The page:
In the wake of recent mass shootings, an epidemic in the U.S. growing each year, entire lives and communities are impacted. After a tragedy occurs, like the shootings in El Paso, Texas and Dayton, Ohio, that takes lives and injures many, the country is left in shock. Our inherent beliefs about the safety of public places like schools, churches, workplaces, bars, and Walmarts, become distorted.
Mass shootings in the U.S.
Mass shootings aren’t new to America. An analysis by the Washington Post compared the number of shootings occurring in different periods of time. Between August 1966 and April 1999, there was, on average, a mass shooting every 180 days. That number decreased to a mass shooting every 84 days between April 1999 and June 2015.
And since June 17, 2015– the date of the shooting that occurred at a historic African American church in Charleston, S.C., an average of four or more people have been killed in a mass shooting every 47 days. As the number of mass shootings increases, so has the pace. Now, there’s one almost every six weeks. And this week, two within 24 hours.
Across those time periods, death tolls in shootings have increased and shooters have gotten younger.
While the dialogue around the cause of the rise of mass shootings revolves around easy access to guns, hate crimes, mental illness, and even video games, there doesn’t seem to be one simple factor that determines the cause of mass shootings in the U.S.
Often times, what isn’t discussed as heavily are the aftereffects of trauma on people who survived the shooting, people in communities near the shooting, and people across the country affected by the news. The truth is, society as a whole suffers psychologically when mass shootings occur, leaving some people vulnerable to post traumatic stress disorder (PTSD) and other mental health issues. Because of this risk, it’s essential for communities to have resources and support available for survivors and witnesses of trauma.
Trauma’s effects on the brain
Traumatic stress can create lasting changes in certain areas of the brain responsible for threat detection and response, and emotional regulation. The stress response involves the amygdala, hippocampus, and prefrontal cortex. In this response, it releases two chemicals– cortisol and norepinephrine, chemicals that urge us into the fight-or-flight response and attempt to regulate us. When stress occurs, it affects these neurochemical systems by increasing their responsiveness. For people with post traumatic stress disorder, the amygdala reacts too strongly to a potential threat, while the prefrontal cortex is impaired. This in turn makes a person hyperreactive to stress and decreases their ability to calm down.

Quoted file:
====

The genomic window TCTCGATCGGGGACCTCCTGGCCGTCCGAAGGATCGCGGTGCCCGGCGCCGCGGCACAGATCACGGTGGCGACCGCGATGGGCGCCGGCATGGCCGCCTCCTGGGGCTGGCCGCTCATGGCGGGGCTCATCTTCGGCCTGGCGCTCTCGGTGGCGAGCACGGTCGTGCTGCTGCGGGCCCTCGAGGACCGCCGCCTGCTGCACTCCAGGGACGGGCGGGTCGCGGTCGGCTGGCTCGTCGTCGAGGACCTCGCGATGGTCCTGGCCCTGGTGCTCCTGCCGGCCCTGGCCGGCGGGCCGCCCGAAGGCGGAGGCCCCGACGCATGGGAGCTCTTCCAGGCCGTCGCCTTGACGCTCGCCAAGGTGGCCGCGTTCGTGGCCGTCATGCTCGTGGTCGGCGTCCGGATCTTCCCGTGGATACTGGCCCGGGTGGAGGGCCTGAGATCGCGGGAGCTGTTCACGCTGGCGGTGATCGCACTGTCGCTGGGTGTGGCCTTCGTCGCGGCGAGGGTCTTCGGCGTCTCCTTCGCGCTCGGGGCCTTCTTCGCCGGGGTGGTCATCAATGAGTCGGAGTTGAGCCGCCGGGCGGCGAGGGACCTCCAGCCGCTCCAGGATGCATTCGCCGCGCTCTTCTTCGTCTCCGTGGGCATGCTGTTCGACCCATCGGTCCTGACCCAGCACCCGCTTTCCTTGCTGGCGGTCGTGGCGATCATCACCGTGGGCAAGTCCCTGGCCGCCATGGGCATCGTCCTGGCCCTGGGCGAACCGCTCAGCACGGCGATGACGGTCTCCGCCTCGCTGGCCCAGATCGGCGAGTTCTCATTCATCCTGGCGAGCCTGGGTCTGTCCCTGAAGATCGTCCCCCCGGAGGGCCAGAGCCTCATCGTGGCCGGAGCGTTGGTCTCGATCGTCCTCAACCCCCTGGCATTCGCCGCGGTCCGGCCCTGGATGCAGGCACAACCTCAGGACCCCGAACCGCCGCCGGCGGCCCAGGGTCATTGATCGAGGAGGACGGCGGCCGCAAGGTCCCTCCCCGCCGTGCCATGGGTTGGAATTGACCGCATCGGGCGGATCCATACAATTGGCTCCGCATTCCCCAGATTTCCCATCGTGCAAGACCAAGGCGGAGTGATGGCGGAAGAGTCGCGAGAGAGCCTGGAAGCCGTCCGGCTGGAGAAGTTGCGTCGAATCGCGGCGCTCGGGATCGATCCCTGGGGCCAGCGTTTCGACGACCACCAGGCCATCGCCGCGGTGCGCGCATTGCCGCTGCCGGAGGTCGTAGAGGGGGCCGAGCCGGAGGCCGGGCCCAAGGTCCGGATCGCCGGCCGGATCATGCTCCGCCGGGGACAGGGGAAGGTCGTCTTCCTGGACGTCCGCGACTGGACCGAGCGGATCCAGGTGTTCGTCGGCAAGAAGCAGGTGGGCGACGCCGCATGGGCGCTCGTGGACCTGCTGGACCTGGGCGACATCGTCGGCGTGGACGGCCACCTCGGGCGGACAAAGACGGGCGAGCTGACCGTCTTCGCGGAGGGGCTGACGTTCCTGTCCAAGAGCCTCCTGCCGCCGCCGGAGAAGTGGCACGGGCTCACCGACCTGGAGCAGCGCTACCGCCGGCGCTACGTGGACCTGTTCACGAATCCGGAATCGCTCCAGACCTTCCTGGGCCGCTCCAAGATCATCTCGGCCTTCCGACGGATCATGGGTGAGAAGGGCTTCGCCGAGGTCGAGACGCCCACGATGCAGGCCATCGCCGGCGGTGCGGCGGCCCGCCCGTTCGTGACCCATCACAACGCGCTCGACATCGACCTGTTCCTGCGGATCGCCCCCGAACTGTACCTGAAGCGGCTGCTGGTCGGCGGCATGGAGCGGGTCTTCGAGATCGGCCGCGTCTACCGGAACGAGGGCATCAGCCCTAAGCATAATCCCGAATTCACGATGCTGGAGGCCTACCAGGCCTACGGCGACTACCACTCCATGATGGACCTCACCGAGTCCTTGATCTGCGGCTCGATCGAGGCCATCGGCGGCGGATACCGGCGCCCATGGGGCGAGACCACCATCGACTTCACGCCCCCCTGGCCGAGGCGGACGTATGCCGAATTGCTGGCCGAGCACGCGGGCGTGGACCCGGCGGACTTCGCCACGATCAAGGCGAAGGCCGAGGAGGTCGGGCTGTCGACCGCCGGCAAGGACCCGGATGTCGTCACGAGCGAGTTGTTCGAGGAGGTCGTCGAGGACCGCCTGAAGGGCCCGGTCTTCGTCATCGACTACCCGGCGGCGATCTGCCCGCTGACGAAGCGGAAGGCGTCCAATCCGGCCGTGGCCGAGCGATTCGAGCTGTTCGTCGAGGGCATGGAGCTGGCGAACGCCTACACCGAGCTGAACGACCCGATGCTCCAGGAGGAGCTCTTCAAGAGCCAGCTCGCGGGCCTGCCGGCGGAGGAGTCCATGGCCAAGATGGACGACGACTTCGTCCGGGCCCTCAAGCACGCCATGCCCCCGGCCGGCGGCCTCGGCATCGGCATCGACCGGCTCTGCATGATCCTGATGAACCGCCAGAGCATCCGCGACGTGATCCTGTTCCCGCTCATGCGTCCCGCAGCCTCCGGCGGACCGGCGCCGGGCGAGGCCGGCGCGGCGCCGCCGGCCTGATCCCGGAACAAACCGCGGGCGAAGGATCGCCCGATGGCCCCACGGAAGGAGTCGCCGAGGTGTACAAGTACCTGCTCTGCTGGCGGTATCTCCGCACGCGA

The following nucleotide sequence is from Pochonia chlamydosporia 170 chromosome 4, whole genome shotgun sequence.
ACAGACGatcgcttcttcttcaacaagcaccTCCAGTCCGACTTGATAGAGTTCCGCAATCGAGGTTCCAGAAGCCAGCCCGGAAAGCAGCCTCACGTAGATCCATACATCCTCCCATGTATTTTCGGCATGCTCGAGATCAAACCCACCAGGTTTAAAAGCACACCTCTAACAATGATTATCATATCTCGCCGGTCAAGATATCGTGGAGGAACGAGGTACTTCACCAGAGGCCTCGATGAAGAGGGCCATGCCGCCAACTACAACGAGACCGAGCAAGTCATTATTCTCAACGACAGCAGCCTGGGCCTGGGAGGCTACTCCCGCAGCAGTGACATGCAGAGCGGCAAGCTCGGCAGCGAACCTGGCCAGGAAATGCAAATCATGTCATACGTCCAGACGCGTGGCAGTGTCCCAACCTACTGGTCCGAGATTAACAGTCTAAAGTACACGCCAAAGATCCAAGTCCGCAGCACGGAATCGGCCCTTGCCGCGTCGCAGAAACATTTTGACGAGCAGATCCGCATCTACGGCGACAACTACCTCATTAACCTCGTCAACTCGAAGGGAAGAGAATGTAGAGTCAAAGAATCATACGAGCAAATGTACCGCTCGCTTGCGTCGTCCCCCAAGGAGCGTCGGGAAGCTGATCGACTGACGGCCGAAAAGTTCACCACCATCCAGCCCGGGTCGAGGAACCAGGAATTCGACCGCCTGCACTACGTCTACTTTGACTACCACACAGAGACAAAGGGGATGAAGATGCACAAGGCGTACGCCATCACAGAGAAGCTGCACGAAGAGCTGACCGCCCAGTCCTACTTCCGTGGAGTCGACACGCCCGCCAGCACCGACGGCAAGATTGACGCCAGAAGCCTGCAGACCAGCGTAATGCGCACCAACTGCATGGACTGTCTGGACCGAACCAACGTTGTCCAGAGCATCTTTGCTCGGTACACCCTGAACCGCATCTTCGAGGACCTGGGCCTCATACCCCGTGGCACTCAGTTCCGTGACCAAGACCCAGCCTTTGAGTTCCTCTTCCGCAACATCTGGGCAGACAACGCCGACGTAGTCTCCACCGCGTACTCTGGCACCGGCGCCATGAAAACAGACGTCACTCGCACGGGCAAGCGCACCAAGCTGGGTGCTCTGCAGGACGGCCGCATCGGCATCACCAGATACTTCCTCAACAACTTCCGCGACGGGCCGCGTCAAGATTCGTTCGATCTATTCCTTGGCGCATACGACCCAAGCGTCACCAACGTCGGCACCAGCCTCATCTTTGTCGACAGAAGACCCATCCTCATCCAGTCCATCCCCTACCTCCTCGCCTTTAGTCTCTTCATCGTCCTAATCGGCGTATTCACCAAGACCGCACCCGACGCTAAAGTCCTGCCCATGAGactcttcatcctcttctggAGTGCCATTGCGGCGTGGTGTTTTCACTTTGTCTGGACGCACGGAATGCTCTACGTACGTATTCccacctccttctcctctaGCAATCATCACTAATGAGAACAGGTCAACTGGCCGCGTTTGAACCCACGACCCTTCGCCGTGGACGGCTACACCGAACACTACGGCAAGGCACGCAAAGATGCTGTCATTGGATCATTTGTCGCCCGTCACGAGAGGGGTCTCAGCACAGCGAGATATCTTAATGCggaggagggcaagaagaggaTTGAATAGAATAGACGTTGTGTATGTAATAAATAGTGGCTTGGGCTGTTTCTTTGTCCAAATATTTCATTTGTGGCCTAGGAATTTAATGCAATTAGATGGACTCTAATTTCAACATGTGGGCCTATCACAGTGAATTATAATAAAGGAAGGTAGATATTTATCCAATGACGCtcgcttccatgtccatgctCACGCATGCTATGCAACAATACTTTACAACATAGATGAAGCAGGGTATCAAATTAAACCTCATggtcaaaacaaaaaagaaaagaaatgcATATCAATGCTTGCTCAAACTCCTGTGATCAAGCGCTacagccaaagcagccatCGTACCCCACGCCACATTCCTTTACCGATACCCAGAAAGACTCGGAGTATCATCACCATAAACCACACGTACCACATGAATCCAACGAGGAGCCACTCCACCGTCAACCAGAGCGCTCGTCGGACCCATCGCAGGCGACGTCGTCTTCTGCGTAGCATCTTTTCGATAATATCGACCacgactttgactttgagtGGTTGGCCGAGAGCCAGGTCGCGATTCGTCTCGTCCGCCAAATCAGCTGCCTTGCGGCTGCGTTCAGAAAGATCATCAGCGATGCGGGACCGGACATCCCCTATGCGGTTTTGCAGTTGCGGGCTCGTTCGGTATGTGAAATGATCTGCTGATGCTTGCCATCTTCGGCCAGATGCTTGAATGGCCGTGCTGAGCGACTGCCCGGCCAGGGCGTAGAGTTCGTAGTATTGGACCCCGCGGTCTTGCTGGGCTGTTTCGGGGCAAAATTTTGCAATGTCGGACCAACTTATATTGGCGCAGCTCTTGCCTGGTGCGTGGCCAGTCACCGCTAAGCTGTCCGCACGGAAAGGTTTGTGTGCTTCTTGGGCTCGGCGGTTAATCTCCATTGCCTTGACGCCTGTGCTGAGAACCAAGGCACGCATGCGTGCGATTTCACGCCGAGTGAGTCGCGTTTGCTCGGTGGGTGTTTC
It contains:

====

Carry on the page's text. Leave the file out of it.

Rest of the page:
Stress can also lead to potential changes in cognition and brain function. In some studies, people showed alterations in verbal memory function following traumatic stress. Other memory impairments studied with PTSD include gaps in memory for every day events, deficits in autobiographical memory, and impairments related to the frontal lobe.
About 8% of Americans are affected by PTSD, or Post Traumatic Stress Disorder. PTSD is a kind of anxiety disorder that can develop after a person experiences traumatic events, such as natural disasters, war, sexual assault, and especially, gun violence. The brain switches to a fight-or-flight response well after an event has occurred, causing symptoms like heightened anxiety, sadness or anger, hyper-vigilance, emotional numbness, intrusive memories of the trauma, and nightmares or flashbacks. People with PTSD may also experience increased wakefulness and sleep disruption, emotional triggers, reactive anger, and impulsivity.
After experiencing a trauma like a mass shooting, survivors may be more vulnerable to experiencing PTSD. People who are nearby and witness the shooting, people who lose loved ones or are injured themselves, and first-aid responders who rush to the scene may also be vulnerable to developing PTSD after a mass shooting. The closer a person is to the shooting, the higher the risk of developing mental health issues. An article from the American Psychological Association states that, “The National Center for PTSD estimates that 28 percent of people who have witnessed a mass shooting develop post-traumatic stress disorder (PTSD) and about a third develop acute stress disorder.”